Tuesday, September 19, 2017

Tutorial: Decreasing into Cables

My aran sweater is almost done. I'm at the point in the upper body where the raglan decreases are eating into the cables. In a lot of sweaters, even ones in knitting magazines, you will see that when the point was reached when a full cable couldn't be completed, the knitter simply left a portion of the cable in stocking stitch. This is not a good look.
The solution? When there are insufficient stitches to complete the full cable, work the remaining stitches in something resembling the original cable as much as possible.

Example #1: my sweater has columns of OXO cables worked over 8 stitches. When there were not enough stitches left to "place 2 stitches onto a cable needle, hold them at the back, k2, then k2 from the cable needle", I placed 1 stitch onto the cable needle, held it at the back, then knitted 2, then knitted the 1 stitch from the cable needle. OK, I didn't actually use a cable needle (see here for cabling without one), but you get the idea.

Example #2: when the same OXO cable lost more stitches from the other side due to some neck decreasing, leaving only 6 stitches for the entire cable, I brought only 1 stitch from each side to the centre to close the "O" while still moving the original 4 centre stitches to the back.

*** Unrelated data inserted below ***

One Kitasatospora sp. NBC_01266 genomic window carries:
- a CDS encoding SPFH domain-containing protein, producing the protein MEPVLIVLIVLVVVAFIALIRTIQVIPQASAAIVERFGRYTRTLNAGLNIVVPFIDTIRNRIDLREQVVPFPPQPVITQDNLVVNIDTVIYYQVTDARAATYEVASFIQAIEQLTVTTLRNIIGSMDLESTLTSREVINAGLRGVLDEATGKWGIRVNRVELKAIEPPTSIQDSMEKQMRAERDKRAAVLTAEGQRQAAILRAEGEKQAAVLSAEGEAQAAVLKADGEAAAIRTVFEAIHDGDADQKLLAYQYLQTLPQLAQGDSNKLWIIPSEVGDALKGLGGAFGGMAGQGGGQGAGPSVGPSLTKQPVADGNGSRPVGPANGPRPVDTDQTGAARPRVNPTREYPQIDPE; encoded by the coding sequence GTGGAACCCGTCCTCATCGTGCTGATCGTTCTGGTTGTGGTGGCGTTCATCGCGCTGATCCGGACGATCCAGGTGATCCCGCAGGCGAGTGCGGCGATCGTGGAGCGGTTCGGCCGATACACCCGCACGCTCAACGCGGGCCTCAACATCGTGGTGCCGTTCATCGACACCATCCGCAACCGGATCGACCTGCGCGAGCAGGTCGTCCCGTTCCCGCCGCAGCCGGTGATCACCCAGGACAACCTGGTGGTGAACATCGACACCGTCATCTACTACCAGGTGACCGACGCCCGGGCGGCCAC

What does the result look like?


In the above pic you can just catch the beginning of the neck shaping in the upper left corner along with the raglan shaping that's in progress on the right hand side. As the OXO cable is squeezed from both sides, some alteration in the manipulation of the cable was needed to keep it going as long as possible.
The result is an OXO cable that doesn't quite look like the original, but comes close enough to fool the eye into seeing an undisturbed column of cables. Much better than a big patch of stocking stitch in a sea of cables.
BTW, manipulating cables while working raglan decreases is relatively simple when you are working in the round, as I am with this sweater. It's easy to keep all the cables doing the same things as you work them all in one round, as opposed to working in pieces and having to check your previous work to see that you've made everything match. Cable on!

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